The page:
On of the hardest parts of recovery from heart surgery is the time it take for the sternum (breastbone) to heal. A sneeze feels like a hammer blow to the chest, and even the littlest things are painful – you just don’t believe how many activities involve your chest muscles and breastbone in some way.
I always seemed to be dropping things – the law of gravity is still being enforced, so I would have to bend down and pick up whatever I had dropped. That HURT! I even started keeping my back straight and squatting down (the proper way to pick up a large object without hurting your back) but that didn’t seem to help very much at all. Grabbing an item from the floor still hurt, just not quite as bad. So I got pretty good at grabbing small objects – pencils, forks, etc. – between my toes and lifting it with my foot! Not the most sanitary trick ever invented, but once I got it off the floor I could wash it off. Actually getting down to the object was difficult, so I used that little foot-grab a lot!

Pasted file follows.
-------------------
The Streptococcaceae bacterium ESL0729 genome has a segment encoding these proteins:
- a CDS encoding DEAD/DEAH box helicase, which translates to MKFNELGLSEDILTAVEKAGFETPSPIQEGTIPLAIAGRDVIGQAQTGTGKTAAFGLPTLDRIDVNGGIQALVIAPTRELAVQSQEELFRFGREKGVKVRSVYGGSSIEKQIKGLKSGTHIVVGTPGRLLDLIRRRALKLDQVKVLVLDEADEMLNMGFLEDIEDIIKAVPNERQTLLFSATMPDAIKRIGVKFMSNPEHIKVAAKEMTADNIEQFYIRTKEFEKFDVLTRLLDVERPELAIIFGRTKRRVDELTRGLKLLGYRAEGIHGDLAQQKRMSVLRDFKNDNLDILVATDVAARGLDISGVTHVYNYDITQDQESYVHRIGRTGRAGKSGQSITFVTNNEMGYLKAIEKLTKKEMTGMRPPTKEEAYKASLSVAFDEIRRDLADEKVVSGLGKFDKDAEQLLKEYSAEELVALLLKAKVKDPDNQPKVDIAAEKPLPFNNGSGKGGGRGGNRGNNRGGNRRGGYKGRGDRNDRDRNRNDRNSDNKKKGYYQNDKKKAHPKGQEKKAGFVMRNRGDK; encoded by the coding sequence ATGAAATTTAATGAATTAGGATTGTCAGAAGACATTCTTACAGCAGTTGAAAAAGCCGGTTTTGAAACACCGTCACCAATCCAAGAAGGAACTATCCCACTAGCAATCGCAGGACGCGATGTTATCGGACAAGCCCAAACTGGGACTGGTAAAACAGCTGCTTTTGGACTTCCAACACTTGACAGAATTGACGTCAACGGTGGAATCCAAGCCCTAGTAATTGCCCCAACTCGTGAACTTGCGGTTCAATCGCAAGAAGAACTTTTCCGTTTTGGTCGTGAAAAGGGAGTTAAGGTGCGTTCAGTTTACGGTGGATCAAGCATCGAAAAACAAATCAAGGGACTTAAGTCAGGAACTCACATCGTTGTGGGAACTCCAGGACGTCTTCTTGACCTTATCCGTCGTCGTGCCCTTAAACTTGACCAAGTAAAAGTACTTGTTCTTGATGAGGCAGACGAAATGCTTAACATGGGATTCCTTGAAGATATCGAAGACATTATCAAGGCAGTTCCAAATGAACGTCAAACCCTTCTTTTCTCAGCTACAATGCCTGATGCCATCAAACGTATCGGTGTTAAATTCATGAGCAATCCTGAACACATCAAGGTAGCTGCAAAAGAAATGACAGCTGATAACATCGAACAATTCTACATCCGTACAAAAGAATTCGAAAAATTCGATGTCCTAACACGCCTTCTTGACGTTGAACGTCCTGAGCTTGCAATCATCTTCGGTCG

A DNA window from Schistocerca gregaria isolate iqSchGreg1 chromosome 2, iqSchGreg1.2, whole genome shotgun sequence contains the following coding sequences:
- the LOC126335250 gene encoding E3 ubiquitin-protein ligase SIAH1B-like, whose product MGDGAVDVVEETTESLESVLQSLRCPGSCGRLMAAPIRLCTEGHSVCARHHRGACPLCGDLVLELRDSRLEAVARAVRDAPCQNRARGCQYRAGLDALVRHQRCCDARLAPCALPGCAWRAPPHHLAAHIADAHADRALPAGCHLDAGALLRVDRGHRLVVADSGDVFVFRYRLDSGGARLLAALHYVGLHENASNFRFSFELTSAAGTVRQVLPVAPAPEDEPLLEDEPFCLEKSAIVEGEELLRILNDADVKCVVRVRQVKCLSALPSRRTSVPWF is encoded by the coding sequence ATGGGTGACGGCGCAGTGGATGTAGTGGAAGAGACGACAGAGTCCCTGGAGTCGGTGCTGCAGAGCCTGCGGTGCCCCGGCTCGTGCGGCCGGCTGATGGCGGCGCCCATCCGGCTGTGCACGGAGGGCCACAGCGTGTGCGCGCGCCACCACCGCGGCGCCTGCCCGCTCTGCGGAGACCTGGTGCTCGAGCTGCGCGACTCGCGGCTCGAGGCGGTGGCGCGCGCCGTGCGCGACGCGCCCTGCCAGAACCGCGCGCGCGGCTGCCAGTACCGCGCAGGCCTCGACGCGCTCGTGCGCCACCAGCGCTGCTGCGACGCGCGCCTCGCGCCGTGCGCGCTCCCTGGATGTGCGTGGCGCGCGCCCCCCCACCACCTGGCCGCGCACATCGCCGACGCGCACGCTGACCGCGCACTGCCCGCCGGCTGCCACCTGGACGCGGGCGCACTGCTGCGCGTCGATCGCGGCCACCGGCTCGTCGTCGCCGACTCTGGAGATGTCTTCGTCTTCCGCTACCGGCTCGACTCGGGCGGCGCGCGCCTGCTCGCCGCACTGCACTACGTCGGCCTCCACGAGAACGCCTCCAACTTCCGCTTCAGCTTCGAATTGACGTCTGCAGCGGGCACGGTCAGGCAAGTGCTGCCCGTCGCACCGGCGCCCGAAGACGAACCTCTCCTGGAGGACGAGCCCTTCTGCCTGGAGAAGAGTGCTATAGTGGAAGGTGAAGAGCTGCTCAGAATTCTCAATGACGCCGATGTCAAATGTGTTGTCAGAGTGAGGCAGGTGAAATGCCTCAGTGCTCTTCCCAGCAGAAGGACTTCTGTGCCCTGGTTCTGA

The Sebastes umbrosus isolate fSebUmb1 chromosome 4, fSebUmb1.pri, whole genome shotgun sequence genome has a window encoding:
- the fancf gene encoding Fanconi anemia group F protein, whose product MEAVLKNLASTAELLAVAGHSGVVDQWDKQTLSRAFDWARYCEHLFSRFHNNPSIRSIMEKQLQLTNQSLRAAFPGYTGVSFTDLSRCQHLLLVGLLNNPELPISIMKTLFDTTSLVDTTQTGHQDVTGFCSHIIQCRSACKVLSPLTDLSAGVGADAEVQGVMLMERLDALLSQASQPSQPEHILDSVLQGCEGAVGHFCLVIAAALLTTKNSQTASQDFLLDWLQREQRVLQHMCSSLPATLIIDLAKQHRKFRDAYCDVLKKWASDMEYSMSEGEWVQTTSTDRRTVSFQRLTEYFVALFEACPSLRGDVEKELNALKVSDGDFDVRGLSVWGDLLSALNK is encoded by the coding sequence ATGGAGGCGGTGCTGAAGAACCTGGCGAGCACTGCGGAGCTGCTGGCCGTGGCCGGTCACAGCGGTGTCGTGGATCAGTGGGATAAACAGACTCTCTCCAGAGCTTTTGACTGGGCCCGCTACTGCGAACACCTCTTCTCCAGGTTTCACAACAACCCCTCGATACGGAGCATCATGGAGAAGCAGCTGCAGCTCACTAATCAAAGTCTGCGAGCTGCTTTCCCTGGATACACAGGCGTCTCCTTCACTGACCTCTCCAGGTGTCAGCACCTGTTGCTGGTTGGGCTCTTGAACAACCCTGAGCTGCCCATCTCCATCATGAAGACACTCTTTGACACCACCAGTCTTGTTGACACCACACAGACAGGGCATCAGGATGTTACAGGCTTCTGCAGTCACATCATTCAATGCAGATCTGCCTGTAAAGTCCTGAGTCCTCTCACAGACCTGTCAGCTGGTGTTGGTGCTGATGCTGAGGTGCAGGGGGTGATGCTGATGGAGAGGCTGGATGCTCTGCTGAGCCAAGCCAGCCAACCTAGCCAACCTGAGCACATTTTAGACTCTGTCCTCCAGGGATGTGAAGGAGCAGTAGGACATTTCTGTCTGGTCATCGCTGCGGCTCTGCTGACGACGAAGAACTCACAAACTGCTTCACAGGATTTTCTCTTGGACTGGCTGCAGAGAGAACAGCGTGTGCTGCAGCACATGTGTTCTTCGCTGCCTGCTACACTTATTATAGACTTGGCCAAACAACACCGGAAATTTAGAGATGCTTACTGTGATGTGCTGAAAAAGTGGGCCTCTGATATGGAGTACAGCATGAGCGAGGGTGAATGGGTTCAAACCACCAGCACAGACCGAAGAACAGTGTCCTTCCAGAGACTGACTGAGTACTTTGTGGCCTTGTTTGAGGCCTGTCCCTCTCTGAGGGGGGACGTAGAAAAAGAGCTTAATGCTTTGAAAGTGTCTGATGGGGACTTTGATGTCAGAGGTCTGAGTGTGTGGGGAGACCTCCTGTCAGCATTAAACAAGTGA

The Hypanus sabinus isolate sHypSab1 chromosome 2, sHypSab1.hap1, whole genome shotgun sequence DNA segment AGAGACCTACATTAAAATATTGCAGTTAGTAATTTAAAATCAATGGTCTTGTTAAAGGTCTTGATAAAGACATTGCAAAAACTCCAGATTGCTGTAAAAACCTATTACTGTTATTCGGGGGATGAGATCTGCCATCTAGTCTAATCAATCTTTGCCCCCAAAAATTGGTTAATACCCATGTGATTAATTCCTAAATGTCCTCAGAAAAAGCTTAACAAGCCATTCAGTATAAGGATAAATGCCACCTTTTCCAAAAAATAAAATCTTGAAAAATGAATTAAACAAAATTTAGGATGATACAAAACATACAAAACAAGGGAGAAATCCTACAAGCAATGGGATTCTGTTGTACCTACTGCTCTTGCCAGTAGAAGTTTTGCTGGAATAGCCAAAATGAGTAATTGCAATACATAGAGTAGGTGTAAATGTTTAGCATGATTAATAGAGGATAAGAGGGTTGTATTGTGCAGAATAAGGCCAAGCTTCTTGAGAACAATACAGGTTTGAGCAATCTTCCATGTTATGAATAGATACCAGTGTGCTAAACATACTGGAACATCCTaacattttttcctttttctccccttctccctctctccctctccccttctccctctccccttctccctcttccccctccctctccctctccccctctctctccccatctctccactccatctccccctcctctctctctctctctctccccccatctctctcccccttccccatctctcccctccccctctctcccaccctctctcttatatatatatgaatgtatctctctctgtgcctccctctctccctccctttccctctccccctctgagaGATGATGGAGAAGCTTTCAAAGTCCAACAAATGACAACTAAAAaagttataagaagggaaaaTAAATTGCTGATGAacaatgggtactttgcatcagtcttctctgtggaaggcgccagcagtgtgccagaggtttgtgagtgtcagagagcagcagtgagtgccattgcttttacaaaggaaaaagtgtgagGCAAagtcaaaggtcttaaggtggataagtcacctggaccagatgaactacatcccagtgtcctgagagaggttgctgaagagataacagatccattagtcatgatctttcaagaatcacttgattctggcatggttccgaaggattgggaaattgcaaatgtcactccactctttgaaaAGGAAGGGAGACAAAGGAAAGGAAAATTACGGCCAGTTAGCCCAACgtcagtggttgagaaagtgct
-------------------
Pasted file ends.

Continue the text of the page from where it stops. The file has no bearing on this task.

There’s a new surgical technique being used in Calgary that can really reduce the pain and recovery time of heart surgery: gluing the breastbone back together. instead of staples and wire, these surgeons are using a new adhesive that is compatible with the human body to seal the breastbone. Patients are reporting less pain and shorter recovery times.
Glues used in wound recovery aren’t new, but it is the first time that this type of wound closure has been tried. Although the number of cases is low (about 20 patients so far) a larger research study using the patented adhesive has just kicked off. With luck the glue will soon be a standard part of surgical recovery!